Hamas says Gaza militants, Israelis agree to a cease-fire
Truce shaky as strikes go on after deadline; Diplomats work to fix Egypt rift
JERUSALEM - Gaza militants agreed to a cease-fire with Israel to stop spiking violence, a Hamas official said yesterday, after a deadly attack on Israelis near the Egypt-Israel border set off a three-day round of Israeli airstrikes and militant rocket barrages from Gaza.
The sudden flare-up also threatened Israeli-Egyptian relations, after Egypt said five of its police officers were killed as Israel’s troops and aircraft pursued the militants responsible for killing eight people Thursday. Egypt complained strongly as thousands demonstrated in Cairo, and Israel apologized.
The senior Hamas official said afternoon that militant groups in Gaza agreed that the truce would go into effect last night. Hamas security personnel would enforce the agreement brokered by Egypt, the official said. He said Egypt told the groups that Israel would agree to halt its airstrikes only if the Palestinians stopped the rocket fire first.
A spokesman for Israel’s government would not comment, and it was not clear whether the cease-fire would hold. Palestinian rocket fire and Israeli airstrikes continued hours after the cease-fire was to take effect at 9 p.m. local time.
Earlier yesterday, a salvo of rockets from Gaza struck an empty school and sent thousands of Israelis into bomb shelters. Israel responded with airstrikes and diplomats scrambled to limit the violence.
The diplomatic efforts were also aimed at limiting the damage from the deaths of the Egyptian police officers. An Israeli envoy arrived at Cairo’s international airport yesterday morning and was whisked off in a convoy of four waiting cars, airport officials said. Israel’s government would not comment on the envoy’s identity or the details of his mission.
A second unidentified envoy arrived later, the Egyptian officials said. France and Germany were also working with the Israelis and Egyptians to end the diplomatic spat, the officials said, speaking on condition of anonymity in order to discuss ongoing diplomatic efforts.
US Assistant Secretary of State Jeffrey Feltman also arrived to help mediate, according to an official at the American Embassy in Cairo, speaking on condition of anonymity because he was not authorized to speak to reporters.
Alongside the diplomacy, Israel threatened to intensify its attacks if the rocket barrages continue. Speaking to Israel Radio, military spokesman Brigadier General Yoav Mordechai said Israel “will not hesitate’’ to widen its military operation if necessary. Diplomats scrambled to try to prevent the violence - the deadliest since Israel went to war against Gaza militants 2 1/2 years ago - from spiraling out of control.
Large-scale Israeli military operations in Gaza would create new friction with the Muslim world at a time when the Palestinian president, Mahmoud Abbas, is preparing to ask the United Nations to recognize an independent Palestinian state. Pictures of a major Israeli offensive in Gaza could hurt the Jewish state’s efforts to minimize world support for the Palestinian statehood bid.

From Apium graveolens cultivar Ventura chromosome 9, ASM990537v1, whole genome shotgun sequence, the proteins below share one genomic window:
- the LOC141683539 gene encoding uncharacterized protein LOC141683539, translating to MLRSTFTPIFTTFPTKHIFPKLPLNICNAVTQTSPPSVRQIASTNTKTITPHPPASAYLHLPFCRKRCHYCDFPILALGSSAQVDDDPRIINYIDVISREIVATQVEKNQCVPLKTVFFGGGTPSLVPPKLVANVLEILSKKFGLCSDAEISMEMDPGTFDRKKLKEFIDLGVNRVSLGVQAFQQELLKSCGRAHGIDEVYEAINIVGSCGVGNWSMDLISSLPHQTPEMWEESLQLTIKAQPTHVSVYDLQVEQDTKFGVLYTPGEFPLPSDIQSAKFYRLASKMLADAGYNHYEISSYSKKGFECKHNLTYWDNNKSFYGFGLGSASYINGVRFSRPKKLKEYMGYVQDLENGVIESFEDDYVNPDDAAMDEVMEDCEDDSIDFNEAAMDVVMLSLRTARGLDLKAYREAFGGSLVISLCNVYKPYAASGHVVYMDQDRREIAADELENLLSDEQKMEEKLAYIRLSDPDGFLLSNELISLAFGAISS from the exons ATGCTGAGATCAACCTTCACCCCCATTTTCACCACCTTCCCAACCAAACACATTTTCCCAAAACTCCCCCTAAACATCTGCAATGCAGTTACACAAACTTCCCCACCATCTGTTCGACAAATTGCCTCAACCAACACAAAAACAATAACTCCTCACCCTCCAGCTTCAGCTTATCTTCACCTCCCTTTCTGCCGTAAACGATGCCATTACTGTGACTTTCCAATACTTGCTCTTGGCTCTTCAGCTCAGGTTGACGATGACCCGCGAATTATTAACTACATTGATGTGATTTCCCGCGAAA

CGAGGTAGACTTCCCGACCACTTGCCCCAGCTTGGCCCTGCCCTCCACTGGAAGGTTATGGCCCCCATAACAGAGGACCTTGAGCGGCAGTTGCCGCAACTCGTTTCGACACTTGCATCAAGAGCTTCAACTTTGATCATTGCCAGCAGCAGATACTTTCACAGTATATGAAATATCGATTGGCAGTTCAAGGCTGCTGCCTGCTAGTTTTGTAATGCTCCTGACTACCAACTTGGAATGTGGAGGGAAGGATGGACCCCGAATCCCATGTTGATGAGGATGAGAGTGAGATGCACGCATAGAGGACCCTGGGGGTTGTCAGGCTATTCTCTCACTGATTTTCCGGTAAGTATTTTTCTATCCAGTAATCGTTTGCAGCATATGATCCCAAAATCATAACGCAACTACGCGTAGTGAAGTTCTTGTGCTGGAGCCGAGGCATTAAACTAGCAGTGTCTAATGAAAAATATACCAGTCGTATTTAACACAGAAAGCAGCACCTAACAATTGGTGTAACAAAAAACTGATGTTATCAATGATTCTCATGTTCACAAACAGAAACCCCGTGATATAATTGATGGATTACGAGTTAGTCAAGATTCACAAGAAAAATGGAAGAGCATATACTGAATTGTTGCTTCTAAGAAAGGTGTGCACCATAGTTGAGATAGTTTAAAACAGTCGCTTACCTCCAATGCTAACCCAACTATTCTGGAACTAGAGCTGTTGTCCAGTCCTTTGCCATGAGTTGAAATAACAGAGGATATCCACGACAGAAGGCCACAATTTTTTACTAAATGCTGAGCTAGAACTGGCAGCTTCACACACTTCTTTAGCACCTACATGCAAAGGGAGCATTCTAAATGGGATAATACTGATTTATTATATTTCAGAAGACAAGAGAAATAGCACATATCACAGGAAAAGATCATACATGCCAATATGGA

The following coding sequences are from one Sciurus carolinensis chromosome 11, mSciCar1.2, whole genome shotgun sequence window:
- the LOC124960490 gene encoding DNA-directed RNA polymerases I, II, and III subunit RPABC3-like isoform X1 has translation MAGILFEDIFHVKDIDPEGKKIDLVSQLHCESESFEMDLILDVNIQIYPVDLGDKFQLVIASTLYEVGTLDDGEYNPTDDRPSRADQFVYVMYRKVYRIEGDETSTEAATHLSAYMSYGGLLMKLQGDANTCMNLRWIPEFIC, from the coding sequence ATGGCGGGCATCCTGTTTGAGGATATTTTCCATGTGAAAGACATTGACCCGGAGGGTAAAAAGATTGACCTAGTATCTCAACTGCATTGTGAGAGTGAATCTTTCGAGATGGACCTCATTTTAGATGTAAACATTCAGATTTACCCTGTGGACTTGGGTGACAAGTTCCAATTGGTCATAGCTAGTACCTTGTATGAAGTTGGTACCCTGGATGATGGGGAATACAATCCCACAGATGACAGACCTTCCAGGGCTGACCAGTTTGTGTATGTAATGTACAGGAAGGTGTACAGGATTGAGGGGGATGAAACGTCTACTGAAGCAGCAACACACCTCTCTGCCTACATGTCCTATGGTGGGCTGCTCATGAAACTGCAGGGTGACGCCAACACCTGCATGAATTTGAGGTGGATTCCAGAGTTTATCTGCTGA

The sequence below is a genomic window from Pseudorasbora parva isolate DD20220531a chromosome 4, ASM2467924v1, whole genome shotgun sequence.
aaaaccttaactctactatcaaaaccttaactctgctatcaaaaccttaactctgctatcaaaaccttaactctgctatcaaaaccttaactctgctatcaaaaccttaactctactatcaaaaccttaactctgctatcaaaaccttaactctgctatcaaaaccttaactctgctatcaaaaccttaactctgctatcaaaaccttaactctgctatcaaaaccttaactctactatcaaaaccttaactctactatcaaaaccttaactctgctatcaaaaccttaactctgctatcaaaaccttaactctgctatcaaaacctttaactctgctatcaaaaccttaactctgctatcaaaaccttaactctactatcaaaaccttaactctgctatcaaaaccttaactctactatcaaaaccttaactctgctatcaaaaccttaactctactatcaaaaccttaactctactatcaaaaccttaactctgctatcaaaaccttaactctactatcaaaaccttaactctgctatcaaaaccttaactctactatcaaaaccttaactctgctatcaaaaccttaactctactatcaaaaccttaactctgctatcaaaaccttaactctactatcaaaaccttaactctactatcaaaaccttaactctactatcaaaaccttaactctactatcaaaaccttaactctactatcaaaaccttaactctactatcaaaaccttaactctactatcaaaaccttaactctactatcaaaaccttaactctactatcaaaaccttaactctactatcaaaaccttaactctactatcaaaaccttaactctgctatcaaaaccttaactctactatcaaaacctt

A spokesman said Abbas’s Palestinian Authority planned to use the renewed violence to bolster its case for statehood at the UN next month. “An independent Palestinian state is the remedy for violence,’’ Husam Zomlot said. “It would control its borders and prevent such deterioration from happening.’’
Abbas, who wields limited power in the West Bank under Israel’s overall security control, asserts no such control in Gaza. Hamas routed his loyalists from Gaza in a violent 2007 takeover, and a reconciliation pact the two sides signed in May has stalled.
Israel had pulled out of Gaza in 2005.
Hamas, backed by Iran, opposes both peacemaking with Israel and Abbas’s statehood bid.
Under Hamas rule, Gaza’s militants have increased the quality and range of their rocket arsenals and now target the largest city in Israel’s south - Beersheba, 25 miles away. Most of the rockets launched since Thursday have been military-grade Katyushas smuggled in through tunnels from Egypt.
Since Thursday’s ambush, militants have fired about 100 rockets and mortar rounds into Israel. On Saturday, rockets killed an Israeli man in Beersheba and seriously wounded two others.
Because security has traditionally trumped all other concerns in Israel, some of the country’s social activists fear that the spike of violence with the Palestinians could overwhelm a spontaneous and surprisingly strong summerlong revolt against the country’s high cost of living.
The attacks and counterattacks over the weekend have abruptly shifted the country’s attention away from the economic protests that were coalescing into a serious threat to the government.
It is unclear whether the public’s attention will ever shift back to the brief period marked by heightened awareness of social ills and the near-giddiness over the prospect that Israel might become a “normal’’ country where money matters, not military needs, can take center stage.
Thousands of Israelis erected protest tents in city centers and hundreds of thousands took to the streets in mass demonstrations that became a weekly Saturday night ritual this summer, sending Prime Minister Benjamin Netanyahu scrambling to find solutions and keep his government together.
Stav Shaffir, one of the protest movement’s leaders, said yesterday that protesters in several of the movement’s tent encampments in southern cities were forced to seek cover in bomb shelters.
But Shaffir insisted that the attacks would not derail the protests. “The rockets are a short-term danger,’’ she said. “The disintegration of a society is a long-term threat. . . . We have to keep going. We can’t let the security situation erode us from within.’’